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Spain: 12M, a Ray of Sun in the Midst of the Crisis

This post is part of our special coverage Europe in Crisis.

On the 12th of May (12M), the Indignado movement demonstrated not only that it is alive and well, but that in fact it continues to have strong social support. A little less than a year after its birth, the 15m (the movement's name after the date it began May 15, 2011) has once again brought together tens of thousands of people unhappy and angry with the government's actions and handling of the European crisis.

Although the demonstrations took place on a global level, Madrid and Barcelona once again took the leading roles of the Indignado movement. A mass protest was carried out around 8 in the evening on May 12th in the Puerta del Sol (Gate of the Sun) in Madrid, an emblem of this social revolution. The four marches coming from the four cardinal points of the capital culminated at the central plaza in a peaceful and festive atmosphere. At 10pm, the time that the government had specified as the end of the demonstration's legality, Kilometer Zero (Sol) continued to be full of people and the police did not try to break up the gathering. Just as was planned, at midnight the crowd let out a silent cry after which they took up again the cries of demands, the drum circles, and the cheers. They also sang “Happy Birthday” to celebrate one year of the Indignado movement. Next, the demonstrators spoke directly to the officers through repeated cries of: “Police, join us!”

"The key is in the Sun (Sol)" a poster says in the Madrid plaza. Photo by Elena Arrontes.

Nevertheless, in the early morning hours the authorities intervened to keep around 300 remaining demonstrators from camping in the center. They have taken action in several Spanish cities. The previous year, the movement was uninterrupted and the “Indignados” were able to stay in the streets where they had organized meetings and other activities. This time, those present responded with cries of “No violence,” but all were forced to leave and there were 18 arrested. In the following days, the “Indignados” returned to the plazas. On the Internet, they are denouncing the police actions, the attempt to create fear and to silence their voices.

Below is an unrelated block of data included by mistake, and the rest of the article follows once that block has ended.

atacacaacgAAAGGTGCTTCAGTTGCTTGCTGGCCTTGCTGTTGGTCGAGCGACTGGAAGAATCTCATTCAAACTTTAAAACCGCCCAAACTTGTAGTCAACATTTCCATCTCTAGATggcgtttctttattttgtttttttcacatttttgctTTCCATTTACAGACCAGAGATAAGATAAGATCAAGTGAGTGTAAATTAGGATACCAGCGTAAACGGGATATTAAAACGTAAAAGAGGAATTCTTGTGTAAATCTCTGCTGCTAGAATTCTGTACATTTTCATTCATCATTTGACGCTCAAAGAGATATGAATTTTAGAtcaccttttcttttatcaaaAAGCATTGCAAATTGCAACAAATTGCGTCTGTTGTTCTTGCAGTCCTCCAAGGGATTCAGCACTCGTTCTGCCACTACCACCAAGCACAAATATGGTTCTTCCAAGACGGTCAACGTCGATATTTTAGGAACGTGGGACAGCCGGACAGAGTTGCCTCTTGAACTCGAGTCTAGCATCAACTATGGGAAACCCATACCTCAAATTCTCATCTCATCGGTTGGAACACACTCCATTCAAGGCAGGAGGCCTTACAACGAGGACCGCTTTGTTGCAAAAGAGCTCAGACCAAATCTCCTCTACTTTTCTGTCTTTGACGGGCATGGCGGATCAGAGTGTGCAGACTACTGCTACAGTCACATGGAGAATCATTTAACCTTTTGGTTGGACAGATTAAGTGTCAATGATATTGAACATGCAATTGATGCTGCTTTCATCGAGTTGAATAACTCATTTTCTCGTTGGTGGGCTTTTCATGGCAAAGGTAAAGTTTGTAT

The blog #AcampadaSol (#CampSol)[es] for its part posted a release from the Sol Legal Commission regarding the events. It came to the following conclusion:

Una vez más, los derechos se conquistan ejerciéndolos. Porque el espacio público es patrimonio de la ciudadanía, un ágora de intercambio de ideas sobre aquello que nos afecta para la contrucción colectiva de un futuro común. Esta es una de las premisas sobre las que ha de asentarse un estado que aspire a considerarse democrático.

Once again, rights are won through their exercise. Because public space is a partimony of the citizens, an agora where there is an exchange of ideas about that which affects our collective construction of a common future. This is one of the premises on which a state that aspires to consider itself democratic must establish itself.

In his post The removal from Sol and the biggest humiliation of my life [es] the blogger Principia Marsupia, after experiencing the forced removal, shared his observations which are now circulating on social networks:

En mi opinión, el gobierno debería sentirse muy satisfecho de que la desesperación generada por la crisis se canalice en un movimiento como el 15M, mayoritariamente pacífico. Basta recordar episodios pasados de sufrimiento social (cierre de astilleros en Galicia o de explotaciones mineras en Asturias) para comprender que cuando manda la desesperanza, la violencia estalla. En el pasado, los ingredientes habituales de una protesta eran las barricadas de neumáticos ardiendo y los cócteles molotov. El símbolo 15M son las tiendas de campaña.

In my opinion, the government should feel very happy that the desperation created by the crisis has been channeled into a movement like 15M, which is mainly peaceful. One only has to remember past episodes of social suffering (the closure of shipyards in Galicia or mining operations in Asturias) to realize that when despair is in control, violence breaks out. In the past, the regular ingredients of a protest were barricades of burning tires and Molotov cocktails. The symbol of 15M is camping tents.

This post is part of our special coverage Europe in Crisis.

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